Wednesday, March 12, 2008

Can the Fed engineer a turnaround?

The following makes me think NOT.
1. Rogoff on inflation risks:
The U.S. is now ground zero for global inflation. Faced with a vicious combination of collapsing housing prices and imploding credit markets, the Fed has been aggressively cutting interest rates to try to stave off a recession. But even if the Fed does not admit it in its forecasts, the price of this "insurance policy" will almost certainly be higher inflation down the road, and perhaps for several years.
2. Asking too much of Monetary Policy:
What's an example of a problem you can't solve with monetary policy? Suppose you were convinced that house prices in the United States were at the moment substantially higher than they should be relative to the price of other goods and services. How could that have happened, an economist would want to ask, and let's suppose that the answer is that a credit market profoundly distorted by moral hazard problems loaned vast sums to households that could not reasonably be expected to be repaid if real estate prices stopped rising. The purchase of the properties financed by those loans drove up the price of housing relative to what it would have been (and should have been) with a correctly functioning credit market, so now the relative price of housing must fall.
3. Why Monetary Policy Cannot Stabilize Asset Prices:
Whatever merits such a stabilisation policy has in theory, our research suggests that in practice, monetary policy is too blunt an instrument to be used to target asset prices – the effects on real property prices are too small, given the responses of real GDP, and they are too slow, given the responses of real equity prices. In particular, there is a risk that setting monetary policy in response to asset price movements will lead to large output losses that exceed by a wide margin those that would arise from a possible bubble burst.

Is there still any disagreement over whether the current subprime crisis is rooted in liquidity or solvency? This will probably not be settled but it's straightforward to recognize that it may well be a little of both or a lot of one and a little of another. It's hard to gauge what the Fed is trying to do but it does seem like it is trying to solve the subprime crisis as a liquidity crisis. My two cents:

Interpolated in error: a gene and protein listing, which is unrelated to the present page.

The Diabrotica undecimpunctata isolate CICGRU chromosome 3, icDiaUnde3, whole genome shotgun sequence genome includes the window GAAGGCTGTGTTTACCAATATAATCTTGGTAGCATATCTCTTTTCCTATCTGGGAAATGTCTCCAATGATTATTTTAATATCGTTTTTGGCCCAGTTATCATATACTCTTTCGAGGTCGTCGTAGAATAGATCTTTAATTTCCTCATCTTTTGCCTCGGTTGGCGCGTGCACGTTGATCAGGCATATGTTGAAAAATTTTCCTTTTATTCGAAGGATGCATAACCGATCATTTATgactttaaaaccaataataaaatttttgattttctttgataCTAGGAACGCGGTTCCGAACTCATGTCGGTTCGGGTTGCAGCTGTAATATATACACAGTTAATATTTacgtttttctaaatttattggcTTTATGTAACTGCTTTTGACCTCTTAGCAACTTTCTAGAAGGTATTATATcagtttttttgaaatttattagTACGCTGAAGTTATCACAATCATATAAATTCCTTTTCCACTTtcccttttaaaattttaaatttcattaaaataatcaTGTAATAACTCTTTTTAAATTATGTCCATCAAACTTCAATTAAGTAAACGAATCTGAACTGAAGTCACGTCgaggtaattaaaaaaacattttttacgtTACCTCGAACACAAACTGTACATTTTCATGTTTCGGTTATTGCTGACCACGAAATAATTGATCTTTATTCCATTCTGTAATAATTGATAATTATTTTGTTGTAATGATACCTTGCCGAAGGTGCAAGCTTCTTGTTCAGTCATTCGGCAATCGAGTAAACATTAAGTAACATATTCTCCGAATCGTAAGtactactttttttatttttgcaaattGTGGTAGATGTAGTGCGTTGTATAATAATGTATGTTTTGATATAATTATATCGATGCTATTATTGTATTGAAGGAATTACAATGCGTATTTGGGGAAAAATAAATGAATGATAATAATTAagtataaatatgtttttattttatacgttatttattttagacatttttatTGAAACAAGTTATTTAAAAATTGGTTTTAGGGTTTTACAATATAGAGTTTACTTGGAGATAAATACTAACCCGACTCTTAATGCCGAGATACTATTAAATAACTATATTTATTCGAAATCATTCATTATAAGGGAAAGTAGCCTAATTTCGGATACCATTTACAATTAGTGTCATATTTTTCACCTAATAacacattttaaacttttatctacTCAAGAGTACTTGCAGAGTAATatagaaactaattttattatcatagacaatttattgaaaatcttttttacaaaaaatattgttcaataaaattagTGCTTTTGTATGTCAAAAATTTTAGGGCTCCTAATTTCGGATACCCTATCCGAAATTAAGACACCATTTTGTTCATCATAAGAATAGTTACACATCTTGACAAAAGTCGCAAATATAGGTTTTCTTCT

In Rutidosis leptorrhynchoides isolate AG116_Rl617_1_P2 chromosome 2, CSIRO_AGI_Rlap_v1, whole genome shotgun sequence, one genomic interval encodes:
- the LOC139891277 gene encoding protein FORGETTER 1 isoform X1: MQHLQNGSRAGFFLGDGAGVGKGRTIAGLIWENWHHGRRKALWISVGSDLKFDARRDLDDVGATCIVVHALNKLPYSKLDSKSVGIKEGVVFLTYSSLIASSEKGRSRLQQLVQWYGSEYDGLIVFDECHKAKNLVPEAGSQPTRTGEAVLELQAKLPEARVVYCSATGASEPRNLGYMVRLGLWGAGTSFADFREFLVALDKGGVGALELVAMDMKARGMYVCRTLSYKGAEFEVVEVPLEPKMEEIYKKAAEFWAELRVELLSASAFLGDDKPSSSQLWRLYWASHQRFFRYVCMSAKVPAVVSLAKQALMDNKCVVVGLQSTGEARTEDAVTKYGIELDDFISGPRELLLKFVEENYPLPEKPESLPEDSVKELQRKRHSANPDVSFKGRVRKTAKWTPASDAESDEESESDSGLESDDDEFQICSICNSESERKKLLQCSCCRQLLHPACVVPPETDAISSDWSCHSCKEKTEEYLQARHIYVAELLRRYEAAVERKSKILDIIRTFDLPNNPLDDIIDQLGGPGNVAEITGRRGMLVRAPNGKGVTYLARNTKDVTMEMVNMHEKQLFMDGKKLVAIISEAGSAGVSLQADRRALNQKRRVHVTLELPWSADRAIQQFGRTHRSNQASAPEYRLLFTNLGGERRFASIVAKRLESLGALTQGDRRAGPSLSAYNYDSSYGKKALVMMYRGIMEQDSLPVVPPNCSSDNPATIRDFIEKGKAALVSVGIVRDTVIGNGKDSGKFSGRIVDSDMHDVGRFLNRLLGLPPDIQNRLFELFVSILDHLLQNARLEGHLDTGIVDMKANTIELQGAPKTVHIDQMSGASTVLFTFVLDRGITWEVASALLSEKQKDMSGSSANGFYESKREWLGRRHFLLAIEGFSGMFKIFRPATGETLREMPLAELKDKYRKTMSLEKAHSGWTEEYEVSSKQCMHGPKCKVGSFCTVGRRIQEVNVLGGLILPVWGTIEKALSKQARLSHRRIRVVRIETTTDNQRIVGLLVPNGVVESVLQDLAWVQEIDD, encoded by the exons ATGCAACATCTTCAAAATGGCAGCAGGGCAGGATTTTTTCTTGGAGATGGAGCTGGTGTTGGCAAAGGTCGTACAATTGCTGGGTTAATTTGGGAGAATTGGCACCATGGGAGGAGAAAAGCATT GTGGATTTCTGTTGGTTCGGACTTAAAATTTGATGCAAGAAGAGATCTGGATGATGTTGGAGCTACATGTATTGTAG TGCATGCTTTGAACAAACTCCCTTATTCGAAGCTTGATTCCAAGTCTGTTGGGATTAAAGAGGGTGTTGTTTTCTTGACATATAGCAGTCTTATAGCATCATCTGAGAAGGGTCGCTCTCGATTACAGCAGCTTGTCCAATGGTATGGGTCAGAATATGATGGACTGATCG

1. Recognize that for some institutions that it is a solvency issue. There will be a class of securities/mortages (the ability to identify these is left to the imagination for now since I don't know) that will never ever be repaid.
2. For others, again depending on the ability to identify their class of securities, this might well be a liquidity issue.
3. Assuming that the same institutions who invested in these securities can classify them as toxic or possibly non-radioactive then a workout perhaps similar to the Resolution Trust for S&L can be created for the toxic securities (and its underlying assets -- again assuming these can be identified).
4. Issues: a) a systematic workout to avoid a spiral of declining asset prices leading to asset prices close to its class also falling leading to the "death spiral" scenario.
b) Help those that can most easily be helped first. This may well be those who are healthiest or they may well also be those that are weakest. By working through the weakest institutions first and using a small enough pool of toxic securities can avoid the death spiral scenario.
c) Institutions are not going to willingly disclose all this information. Moral suasion may have to come into play.
5. If this could be done it probably would have been done now.

Paul Krugman is right. There has not been any real meaningful analysis of the problem. His figures assume that all the toxic securities have the same demand and supply curves but it may only apply to some and differ in degrees with others. It's good to see him doing economics again.

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